I think the situation will be different for the iPad Mini 1. The iPad 2/Mini doubles the RAM to 512MB while keeping the resolution the same, which alleviates the poor resolution-RAM ratio of the iPad 1. 512MB of RAM represents the majority of iOS devices including the iPhone 4, iPhone 4S, iPad 2, iPad Mini 1, and 5th gen iPod Touch, of which given historical patterns, the iPhone 4S and 5th gen iPod Touch and perhaps even the iPad Mini 1 itself will sell into 2014. Given historical patterns, OS support for the iPhone 4S, 5th gen iPod Touch, and iPad Mini 1 should continue into 2015. Seeing it's only in 2012 that developers are really beginning to require 512MB of RAM, I don't see them already upping the minimum requirement to 1GB in 2013. Especially not when that eliminates the majority of their potential customer base, when those devices are still being actively sold into 2014, and receiving OS support into 2015. I think 2014 is a more realistic date for when apps will begin to stop supporting 512MB devices.

    Personally, seeing the CPU was unchanged and the GPU is only 2x faster despite the 4x increase in resolution making it slower at native resolution than the iPad Mini 1 and iPad 2, I wouldn't be surprised if the iPad 3 loses app support before the iPad Mini and iPad 2.

    Of course, just because apps continue to support 512MB devices doesn't mean the usage experience won't be degraded or sub-par. I can see that becoming an issue faster than app support.
    Reply
  • Klug4Pres - Wednesday, November 21, 2012 - link

    I guess you reviews the Wifi-only version, but I'd like to see some analysis of the cellular connectivity options, especially what LTE bands are supported in the available SKUs. Reply
  • HighTech4US - Wednesday, November 21, 2012 - link

    The mini lacks a GPS on the base model making it useless for using any map software with turn-by-turn prompts.

    The Nexus 7 has a built in GPS chip (and a very effective one and way better pin pointing location than a TomTom) and Google Maps works great on the Nexus 7 (you can download maps for offline use).

    The lack of GPS on any tablet is a deal breaker for me.

    Adding in the omission GPS with the other short comings along with its sky high price makes the mini just an overpriced iToy. The Nexus 7 is a much much better deal.
    Reply
  • Calista - Wednesday, November 21, 2012 - link

    I think we have all forgot what gave us forgot what gave us 7" tablets. A "tablet" - i.e a tablet PC running Windows was normally in the 12-14" range. The JooJoo was a 12" tablet as well. Apple brought it down to 10" and sold a ton of those.

    At the same time a large number of more or less obscure manufacturers brought out 7" tablets *not* because 7" was considered the best compromise but because those panels could be bought dirt-cheap. But this also gave us this idea that a small tablet was supposed to be 7" while a large tablet was to be 10". I would say this is an anomaly, tablets have for the last ten years been larger than 10".

    Maybe the "correct" size for a small tablet is in the 8-8.5" range? I was playing with my friends Motorola Xoom 2 (8.2", 1280x800) and while a bit heavier than my 7" tablet it seemed to hit the perfect size. Not so big or heavy as to be cumbersome, while still packing almost 40" more screen area.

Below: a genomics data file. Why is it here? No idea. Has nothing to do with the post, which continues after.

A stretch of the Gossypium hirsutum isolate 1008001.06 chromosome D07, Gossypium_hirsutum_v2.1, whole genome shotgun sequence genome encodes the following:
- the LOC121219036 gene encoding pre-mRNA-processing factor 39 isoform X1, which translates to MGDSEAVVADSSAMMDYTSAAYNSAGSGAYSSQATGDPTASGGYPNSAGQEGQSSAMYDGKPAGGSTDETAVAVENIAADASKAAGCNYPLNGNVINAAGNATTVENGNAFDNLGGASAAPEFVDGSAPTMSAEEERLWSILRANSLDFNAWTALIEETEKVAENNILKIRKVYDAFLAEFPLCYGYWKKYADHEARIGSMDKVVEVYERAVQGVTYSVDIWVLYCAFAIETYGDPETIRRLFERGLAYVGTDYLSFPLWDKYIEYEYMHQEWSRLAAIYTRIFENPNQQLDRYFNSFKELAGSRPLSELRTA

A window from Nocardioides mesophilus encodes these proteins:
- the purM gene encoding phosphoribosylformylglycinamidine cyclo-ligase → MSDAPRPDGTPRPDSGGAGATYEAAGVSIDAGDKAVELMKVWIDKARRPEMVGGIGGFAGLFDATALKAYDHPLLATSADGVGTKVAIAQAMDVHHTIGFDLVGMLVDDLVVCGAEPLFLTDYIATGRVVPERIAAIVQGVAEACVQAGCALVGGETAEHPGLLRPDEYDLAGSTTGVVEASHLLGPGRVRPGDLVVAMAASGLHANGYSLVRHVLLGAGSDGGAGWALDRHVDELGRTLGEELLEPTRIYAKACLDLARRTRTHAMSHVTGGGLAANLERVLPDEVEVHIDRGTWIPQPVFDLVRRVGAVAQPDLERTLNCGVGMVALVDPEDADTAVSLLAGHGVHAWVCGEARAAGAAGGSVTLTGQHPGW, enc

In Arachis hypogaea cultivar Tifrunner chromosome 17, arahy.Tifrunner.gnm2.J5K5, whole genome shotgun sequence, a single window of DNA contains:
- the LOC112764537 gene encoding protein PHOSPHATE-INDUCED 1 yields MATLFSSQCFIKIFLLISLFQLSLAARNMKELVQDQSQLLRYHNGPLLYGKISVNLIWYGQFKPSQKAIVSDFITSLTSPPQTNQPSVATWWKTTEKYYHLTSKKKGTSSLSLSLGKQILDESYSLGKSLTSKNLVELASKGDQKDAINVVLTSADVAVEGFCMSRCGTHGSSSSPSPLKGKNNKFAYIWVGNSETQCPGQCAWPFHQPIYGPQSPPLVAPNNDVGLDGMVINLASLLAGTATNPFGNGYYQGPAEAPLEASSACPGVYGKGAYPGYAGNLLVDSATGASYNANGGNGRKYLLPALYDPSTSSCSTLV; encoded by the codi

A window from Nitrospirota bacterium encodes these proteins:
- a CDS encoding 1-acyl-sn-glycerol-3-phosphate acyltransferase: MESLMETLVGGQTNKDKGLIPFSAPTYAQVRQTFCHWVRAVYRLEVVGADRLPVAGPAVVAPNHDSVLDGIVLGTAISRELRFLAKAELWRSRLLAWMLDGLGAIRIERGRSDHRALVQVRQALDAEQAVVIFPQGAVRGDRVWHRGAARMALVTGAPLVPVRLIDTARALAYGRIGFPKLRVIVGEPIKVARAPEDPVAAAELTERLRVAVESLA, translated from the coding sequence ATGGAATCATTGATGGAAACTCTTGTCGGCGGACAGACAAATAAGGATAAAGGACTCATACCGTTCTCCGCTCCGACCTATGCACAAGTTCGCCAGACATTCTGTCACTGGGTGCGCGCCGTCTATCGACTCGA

Too much focus is being put on the device being pocket-able, how many really bring a tablet in their coat or pants? Just the idea of asking for a device to be pocket-able while still lacking a 3G/4G connection is just plain silly. Instead focus should be put on how it feels in hand but also how much space it occupies on a table. The 10" iPad was always too big to fit comfortable on my table while still having space for a cup of tea, a notebook, a plain book or the remotes for the TV and receiver.
    Reply
  • Quad5Ny - Wednesday, November 21, 2012 - link

    There is a Pop-over interactive banner ad running that opens when you try to hit the x, please take a look. Thanks.

    http://forums.anandtech.com/showthread.php?p=34271...
    Reply
  • vicbdn - Wednesday, November 21, 2012 - link

    "but in terms of repsonsiveness" In the conclusion. Reply
  • BSMonitor - Wednesday, November 21, 2012 - link

    Incredibly too much... By the 4th generation of these, 32GB should be standard and 64GB a $100 upgrade...

    The BOM on 32GB NAND in this fashion is what? $15? Even if it's $20($10 x 2 16GB), they are getting a 1000% profit margin on that upgrade from 16 to 32 GB??

    But they know we all have huge iTunes libraries we'd want on it...

    Unfortunately there will never be a do-it-yourself tablet similar to the PC market. I stopped paying Dell and Gateway and HP a LONG time ago for their ridiculous profit methods.
    Reply
  • TouchPadKing - Wednesday, November 21, 2012 - link

    Not sure if this has already been rehashed, but the pixel size is what kills the ipad mini for me. I have a Samsung Galaxy Tab 7.0 Plus, and I can SEE the pixels and it drives me nuts. The ipad mini has an even bigger screen with about the same number of pixels... Also, samsung fits in pocket, mini doesn't. I like the ipad mini's form factor, but again if it won't fit in my pocket it'll probably never leave the house... Reply
  • Rising - Wednesday, November 21, 2012 - link

    I bought Nexus 7 when it was released. This is what i can tell you after few months of usage..
    "Its a good hardware in a crappy software". Iwould say the higher price premium on ipad mini is justified for software.